Watch CCC members do the Bioblitz dance
 

In addition to speaking to the kids at the Bioblitz Event about our CCC experiences, we also did the Bioblitz Dance.  John Griffith, CCC crew supervisor, known dancer, and author of the kids’ book Totem Magic: Going MAD, had the spectacular idea to create a dance that had one rule. That rule was that the dance had to be done outdoors. So he created what became the official BioBlitz Dance. It’s still spreading like wildfire on the internet and was very popular at the event itself! In fact, the CCC’s Bioblitz Dance was the grand finale of the event’s opening ceremony. Repeated onstage Bioblitz Dance performances were accompanied by dozens of middle-grade students, a National Park Ranger, Beth Pratt National Wildlife Federation’s California Director, and NWF’s mascot--a giant raccoon known as Ranger Rick. I will never forget the kids’ reactions to our dance. And I was amazed by how many already knew how to do it by watching our YouTube video, and that they also knew the one rule to the Bioblitz Dance: it must be done outdoors. It is these types of tiny seeds (experiences) being planted in childhoods that will spark the growth of stewardship for nature. Less than a month after we made the Bioblitz Dance video, we’ve had nine Bioblitz Dance video responses from outdoors groups all over the nation--and even one from Romania.

Events like the National Geographic’s BioBlitz connect kids (and corps members) to nature in a relevant way: they get to be citizen scientists. We all should strive to apart of this movement to reconnect kids to nature. (I think that is what the CCC does for young adults.) If we can edu-tain kids about nature, whether it be by rapping, dancing, using iNat to help scientists, or just engaging kids to play outdoors (and become corps members), then maybe we can ensure that there will be future stewards to care for the wild long after our generation has passed.

Special thanks to Rue Mapp of Outdoor Afro and Michelle O’Herron of the Golden Gate Parks Conservancy for getting the CCC involved in the Bioblitz Event. –Kevin Casbeer

 Here is a quote I love from Richard Louv who coined the phrase Nature deficit Disorder: “Developers and environmentalists, corporate CEOs and college professors, rock stars and ranchers may agree on little else, but they agree on this: no one among us wants to be a member of the last generation to pass on to our children the joy of playing outside in nature.” 

[Video] Sally Jewell Talks about 21st Century Conservation Service Corps in Live Chat

Last week as part of of her livechat in conjunction with National Public Lands Day, Secretary of the Interior Sally Jewell spent several minutes responding to a question about the 21st Century Conservation Service Corps. She noted how members of the The Corps Network and SCA would play a role, but also talked about how given modern constraints and circumstances, the program would not have the same scope as the original CCC in terms of numbers.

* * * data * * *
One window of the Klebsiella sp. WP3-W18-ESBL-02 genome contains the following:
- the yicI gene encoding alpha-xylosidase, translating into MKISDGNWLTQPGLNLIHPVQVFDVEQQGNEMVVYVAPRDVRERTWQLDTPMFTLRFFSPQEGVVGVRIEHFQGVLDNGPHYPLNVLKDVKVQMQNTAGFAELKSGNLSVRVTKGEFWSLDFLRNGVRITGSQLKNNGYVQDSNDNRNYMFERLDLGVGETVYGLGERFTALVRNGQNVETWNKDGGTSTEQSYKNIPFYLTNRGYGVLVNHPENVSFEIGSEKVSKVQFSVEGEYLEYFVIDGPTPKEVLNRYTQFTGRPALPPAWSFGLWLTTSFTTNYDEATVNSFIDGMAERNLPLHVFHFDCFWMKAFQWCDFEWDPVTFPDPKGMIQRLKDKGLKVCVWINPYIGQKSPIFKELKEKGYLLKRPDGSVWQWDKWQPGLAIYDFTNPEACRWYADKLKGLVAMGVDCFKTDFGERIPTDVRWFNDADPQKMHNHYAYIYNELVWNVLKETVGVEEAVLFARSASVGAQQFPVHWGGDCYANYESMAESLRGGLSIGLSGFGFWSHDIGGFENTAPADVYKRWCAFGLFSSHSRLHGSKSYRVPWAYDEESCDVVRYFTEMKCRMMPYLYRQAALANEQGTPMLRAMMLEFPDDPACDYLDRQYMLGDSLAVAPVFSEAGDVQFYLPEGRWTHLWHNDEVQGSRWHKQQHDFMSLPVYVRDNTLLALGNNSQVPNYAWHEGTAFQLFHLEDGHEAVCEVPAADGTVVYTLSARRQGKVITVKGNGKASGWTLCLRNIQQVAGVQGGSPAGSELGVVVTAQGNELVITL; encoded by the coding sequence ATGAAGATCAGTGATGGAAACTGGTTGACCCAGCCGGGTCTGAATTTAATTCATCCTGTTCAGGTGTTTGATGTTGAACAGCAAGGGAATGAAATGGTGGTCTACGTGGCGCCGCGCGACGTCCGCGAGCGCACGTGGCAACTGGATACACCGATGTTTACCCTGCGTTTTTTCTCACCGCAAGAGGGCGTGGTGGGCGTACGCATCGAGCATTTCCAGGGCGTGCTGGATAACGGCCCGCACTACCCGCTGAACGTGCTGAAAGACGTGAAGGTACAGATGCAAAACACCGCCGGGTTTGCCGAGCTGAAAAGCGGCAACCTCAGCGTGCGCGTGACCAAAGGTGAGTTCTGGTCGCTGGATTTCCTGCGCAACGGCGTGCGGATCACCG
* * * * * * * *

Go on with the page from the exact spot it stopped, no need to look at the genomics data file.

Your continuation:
Later on (at the 27:25 minute mark), Secretary Jewell also talked about making the workforce of Interior agencies more diverse, and how youth hires would eventually play a big role in this change once budgets allowed for more growth in staff at national parks, forests, and wildlife refuges. 

You can watch the video by clicking on the photo above or by clicking here.

Boiler Plate: 
Last week as part of of her livechat in conjunction with National Public Lands Day, Secretary of the Interior Sally Jewell spent several minutes responding to a question about the 21st Century Conservation Service Corps.

Video: Chapter 113 - short film documents Maryland CCC Alumni


At our 2013 National Conference last month we were lucky to be joined by members of CCC Legacy Chapter 113 for our plenary session on the 21st Century Conservation Service Corps. We were also lucky to be joined by filmmakers Lance and Brandon Kramer, founders of the DC-based Meridian Hill Pictures production company, who shared their short documentary about the efforts of the Chapter 113 boys to establish a Maryland CCC memorial.

Click here to watch the film and celebrate the 80th anniversary of the CCC!
(Scroll down for the film)

California Conservation Corps and Marin Conservation Corps Honor Civilian Conservation Corps

 

Three "CCC boys" were honored last Saturday as part of a 75th anniversary celebration for the Civilian Conservation Corps (original CCC), held at Mt. Tamalpais State Park in Marin County. Members of the California Conservation Corps and the Marin Conservation Corps (now Conservation Corps North Bay) joined together to help clean up the magnificent rock amphitheater built by the original CCC in the 1930s and is still in use today. Representatives from California State Parks presented a proclamation from Gov. Arnold Schwarzenegger, and the California Conservation Corps' (CCC) Jimmy Camp read a letter from CCC Director David Muraki.

To learn more about the event, visit the Marin Independent Journal website.

Director David Muraki also published an op-ed about the original CCC in numerous California newspapers. To read David's op-ed, visit the Santa Monica Mirror website.